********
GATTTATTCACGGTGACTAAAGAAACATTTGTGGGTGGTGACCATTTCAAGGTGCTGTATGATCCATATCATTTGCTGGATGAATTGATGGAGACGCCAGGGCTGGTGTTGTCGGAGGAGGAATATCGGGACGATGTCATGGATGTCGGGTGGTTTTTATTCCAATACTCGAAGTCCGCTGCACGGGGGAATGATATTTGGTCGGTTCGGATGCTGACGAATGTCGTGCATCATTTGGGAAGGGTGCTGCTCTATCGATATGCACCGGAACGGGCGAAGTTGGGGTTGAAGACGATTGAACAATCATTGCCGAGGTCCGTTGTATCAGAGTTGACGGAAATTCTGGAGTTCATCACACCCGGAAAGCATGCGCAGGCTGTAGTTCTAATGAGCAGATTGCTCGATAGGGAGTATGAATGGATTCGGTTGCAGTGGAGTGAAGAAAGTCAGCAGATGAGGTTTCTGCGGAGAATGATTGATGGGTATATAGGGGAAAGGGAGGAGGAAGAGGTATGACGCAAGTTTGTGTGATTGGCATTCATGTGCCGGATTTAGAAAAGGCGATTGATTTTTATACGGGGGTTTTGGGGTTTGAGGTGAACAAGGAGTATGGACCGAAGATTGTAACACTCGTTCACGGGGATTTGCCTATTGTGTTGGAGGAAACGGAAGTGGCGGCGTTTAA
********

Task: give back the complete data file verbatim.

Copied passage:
GATTTATTCACGGTGACTAAAGAAACATTTGTGGGTGGTGACCATTTCAAGGTGCTGTATGATCCATATCATTTGCTGGATGAATTGATGGAGACGCCAGGGCTGGTGTTGTCGGAGGAGGAATATCGGGACGATGTCATGGATGTCGGGTGGTTTTTATTCCAATACTCGAAGTCCGCTGCACGGGGGAATGATATTTGGTCGGTTCGGATGCTGACGAATGTCGTGCATCATTTGGGAAGGGTGCTGCTCTATCGATATGCACCGGAACGGGCGAAGTTGGGGTTGAAGACGATTGAACAATCATTGCCGAGGTCCGTTGTATCAGAGTTGACGGAAATTCTGGAGTTCATCACACCCGGAAAGCATGCGCAGGCTGTAGTTCTAATGAGCAGATTGCTCGATAGGGAGTATGAATGGATTCGGTTGCAGTGGAGTGAAGAAAGTCAGCAGATGAGGTTTCTGCGGAGAATGATTGATGGGTATATAGGGGAAAGGGAGGAGGAAGAGGTATGACGCAAGTTTGTGTGATTGGCATTCATGTGCCGGATTTAGAAAAGGCGATTGATTTTTATACGGGGGTTTTGGGGTTTGAGGTGAACAAGGAGTATGGACCGAAGATTGTAACACTCGTTCACGGGGATTTGCCTATTGTGTTGGAGGAAACGGAAGTGGCGGCGTTTAA